"It's tempting to exaggerate the truth or lie as the recruitment manager ... usually makes a determination whether or not you are qualified for the job in about 60 seconds," says New Plymouth PriceWaterhouseCoopers consultant Lisa Hermann.

Auckland headhunter John Peebles says people are audacious enough to claim degrees when they have never been to university.

And the cheats often try it on by using a sentence which, while technically correct (for example, Massey BA, 1995), obscures the fact that they attended for one year, or even just enrolled for a year.

Peebles says he views every CV with cynicism. Too many recruiters, he says, see them as some sort of official oracle, as pure and pristine in content as in presentation.

But there are few excuses for not checking details, says Peebles. Universities confirm details in the public domain - full name, course and year of graduation, as published in convocation booklets - if requested. Most do not charge.

And there are more reasons than ever to scrutinise solidly as the internet-based fake-degree industry burgeons.

Peebles says he gets fake certificates across his desk, mainly international degrees from mainstream universities.

Following the lead of British counterparts, who pursued one British fake-degree site into extinction, Otago, Canterbury, Massey and Auckland universities are considering legal advice over others.

Massey vice-chancellor James McWha says some of the fake certificates cost $620 - or $990 with an "academic transcript" - and says it is hard to believe people are paying that sort of cash for the "fun" promoters promise.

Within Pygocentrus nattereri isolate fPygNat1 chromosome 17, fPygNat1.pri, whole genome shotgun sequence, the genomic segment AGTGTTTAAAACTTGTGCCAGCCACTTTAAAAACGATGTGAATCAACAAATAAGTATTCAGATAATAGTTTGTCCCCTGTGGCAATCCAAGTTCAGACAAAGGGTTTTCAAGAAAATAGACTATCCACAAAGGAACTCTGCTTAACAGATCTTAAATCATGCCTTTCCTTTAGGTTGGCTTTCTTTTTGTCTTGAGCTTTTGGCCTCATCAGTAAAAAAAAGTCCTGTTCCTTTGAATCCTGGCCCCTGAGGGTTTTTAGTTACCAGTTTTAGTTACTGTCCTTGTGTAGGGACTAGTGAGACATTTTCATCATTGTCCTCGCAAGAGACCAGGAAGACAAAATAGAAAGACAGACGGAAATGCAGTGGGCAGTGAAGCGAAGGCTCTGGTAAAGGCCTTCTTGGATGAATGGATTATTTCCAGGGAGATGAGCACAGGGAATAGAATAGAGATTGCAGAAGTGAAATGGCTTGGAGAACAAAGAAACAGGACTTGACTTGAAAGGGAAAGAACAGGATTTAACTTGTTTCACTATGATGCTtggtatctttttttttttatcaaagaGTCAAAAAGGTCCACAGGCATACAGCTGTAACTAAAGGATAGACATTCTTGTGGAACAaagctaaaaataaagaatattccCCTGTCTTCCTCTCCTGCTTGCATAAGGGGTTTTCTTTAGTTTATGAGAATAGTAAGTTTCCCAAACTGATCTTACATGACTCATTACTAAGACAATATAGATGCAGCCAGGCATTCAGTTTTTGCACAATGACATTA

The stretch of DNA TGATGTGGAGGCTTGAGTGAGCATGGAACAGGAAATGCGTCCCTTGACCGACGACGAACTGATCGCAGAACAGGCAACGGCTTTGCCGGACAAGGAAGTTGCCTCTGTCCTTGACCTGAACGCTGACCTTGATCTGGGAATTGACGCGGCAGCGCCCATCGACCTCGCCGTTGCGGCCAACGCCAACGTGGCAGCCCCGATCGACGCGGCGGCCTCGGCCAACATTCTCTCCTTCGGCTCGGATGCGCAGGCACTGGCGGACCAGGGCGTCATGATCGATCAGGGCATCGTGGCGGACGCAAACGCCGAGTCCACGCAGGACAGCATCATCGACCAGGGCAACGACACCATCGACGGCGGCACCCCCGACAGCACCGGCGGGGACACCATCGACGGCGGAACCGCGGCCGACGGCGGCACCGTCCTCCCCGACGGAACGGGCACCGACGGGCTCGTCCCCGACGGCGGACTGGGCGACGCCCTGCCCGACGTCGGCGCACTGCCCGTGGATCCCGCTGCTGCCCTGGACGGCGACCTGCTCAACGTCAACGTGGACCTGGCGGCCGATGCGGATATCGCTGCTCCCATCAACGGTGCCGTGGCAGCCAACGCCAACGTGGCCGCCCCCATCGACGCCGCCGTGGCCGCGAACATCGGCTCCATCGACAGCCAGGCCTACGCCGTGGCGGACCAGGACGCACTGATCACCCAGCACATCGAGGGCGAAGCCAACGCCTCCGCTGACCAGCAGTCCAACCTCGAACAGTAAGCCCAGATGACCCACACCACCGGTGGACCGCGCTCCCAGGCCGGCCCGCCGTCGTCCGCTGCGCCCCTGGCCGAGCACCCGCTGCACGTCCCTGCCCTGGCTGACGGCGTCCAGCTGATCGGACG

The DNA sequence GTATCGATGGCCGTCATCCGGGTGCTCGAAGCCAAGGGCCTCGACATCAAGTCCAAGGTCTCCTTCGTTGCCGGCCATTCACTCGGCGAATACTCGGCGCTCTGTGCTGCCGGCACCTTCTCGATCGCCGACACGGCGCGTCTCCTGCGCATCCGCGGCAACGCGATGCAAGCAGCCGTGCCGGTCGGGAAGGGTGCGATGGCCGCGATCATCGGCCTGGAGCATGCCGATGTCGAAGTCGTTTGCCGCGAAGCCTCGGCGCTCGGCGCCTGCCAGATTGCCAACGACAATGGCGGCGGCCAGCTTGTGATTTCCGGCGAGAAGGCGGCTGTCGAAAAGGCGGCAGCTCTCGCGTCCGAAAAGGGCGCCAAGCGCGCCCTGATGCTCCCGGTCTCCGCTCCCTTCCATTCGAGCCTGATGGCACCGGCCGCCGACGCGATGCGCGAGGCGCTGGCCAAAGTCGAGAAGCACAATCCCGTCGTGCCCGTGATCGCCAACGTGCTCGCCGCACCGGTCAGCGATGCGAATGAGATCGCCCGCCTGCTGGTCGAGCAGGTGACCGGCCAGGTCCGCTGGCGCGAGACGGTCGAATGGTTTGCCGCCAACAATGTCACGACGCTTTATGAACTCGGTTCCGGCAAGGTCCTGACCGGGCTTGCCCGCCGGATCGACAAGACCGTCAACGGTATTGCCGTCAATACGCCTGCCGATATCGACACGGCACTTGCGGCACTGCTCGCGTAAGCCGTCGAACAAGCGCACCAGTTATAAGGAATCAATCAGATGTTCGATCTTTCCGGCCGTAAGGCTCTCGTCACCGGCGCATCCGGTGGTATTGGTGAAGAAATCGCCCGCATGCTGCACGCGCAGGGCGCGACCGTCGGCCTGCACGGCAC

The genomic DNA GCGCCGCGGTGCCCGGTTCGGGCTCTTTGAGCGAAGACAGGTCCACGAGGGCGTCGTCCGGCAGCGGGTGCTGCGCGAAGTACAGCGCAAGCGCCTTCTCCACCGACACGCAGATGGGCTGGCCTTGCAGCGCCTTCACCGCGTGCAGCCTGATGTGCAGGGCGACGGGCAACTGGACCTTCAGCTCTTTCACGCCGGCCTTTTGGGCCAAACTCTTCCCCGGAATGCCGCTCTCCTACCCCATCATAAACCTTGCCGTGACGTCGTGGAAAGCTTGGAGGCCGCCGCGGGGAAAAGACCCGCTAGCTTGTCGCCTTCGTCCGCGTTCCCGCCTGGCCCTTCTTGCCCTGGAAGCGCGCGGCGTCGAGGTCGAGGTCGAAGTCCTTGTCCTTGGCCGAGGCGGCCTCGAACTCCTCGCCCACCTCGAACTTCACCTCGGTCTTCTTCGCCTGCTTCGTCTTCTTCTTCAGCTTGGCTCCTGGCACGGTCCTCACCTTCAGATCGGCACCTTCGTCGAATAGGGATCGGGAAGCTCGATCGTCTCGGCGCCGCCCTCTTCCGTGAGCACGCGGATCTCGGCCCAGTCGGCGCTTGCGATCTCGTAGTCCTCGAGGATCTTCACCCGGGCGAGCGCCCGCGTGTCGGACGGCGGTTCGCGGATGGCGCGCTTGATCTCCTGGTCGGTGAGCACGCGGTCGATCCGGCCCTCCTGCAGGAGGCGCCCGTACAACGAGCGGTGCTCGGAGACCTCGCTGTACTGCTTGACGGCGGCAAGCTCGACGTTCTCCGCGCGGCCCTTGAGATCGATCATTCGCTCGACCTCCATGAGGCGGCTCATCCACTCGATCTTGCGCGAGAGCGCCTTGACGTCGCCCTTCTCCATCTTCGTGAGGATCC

If a candidate who becomes a staff member is found to have lied, companies can, in the main, dismiss them. Most companies view CV cheating as serious misconduct, and employment tribunals tend to support this.

They have said in several cases that although job-hunters do not need to tell employers every last thing about themselves, what is reported must be truthful.

Law professor Bill Hodge says: "If you put it on your CV, it's fair game to check."

Employers cannot continue to trust a staffer who has lied.

In past cases, two politically active university graduates who swapped university study for unskilled work on their CVs were dismissed, a move a tribunal supported.

So where does the Privacy Act fit in? It allows exceptions, and one of them is when permission has been given for checks, says Bob Stevens, a North Shore barrister specialising in privacy law.

"You can certainly put on application forms something that might apparently offer a blanket authority ... to make inquiries into any aspect of your CV."

But that would not include things that were not related to the job, such as ringing up relatives for warts-and-all commentary.

Employers need to make it clear what they wish to check and gain permission. If an applicant refuses, alarm bells should ring.

"The act doesn't stop an agent making proper inquiries, but it requires them to be straightforward and open about the inquiries they are going to make," says Stevens.

The last word goes to someone who inherited Charming Man as a boss and later joined an exodus of disillusioned staff.

"The impact on staff of this fellow's management style was exceptionally high staff turnover, low morale, poor performance and contempt from his far better-qualified staff - all others in the firm were graduates.

"The HR manager left the firm in disgust. You know a company by the people it keeps."

* Next week: Interview fibbers - how to read body language so you can catch them out.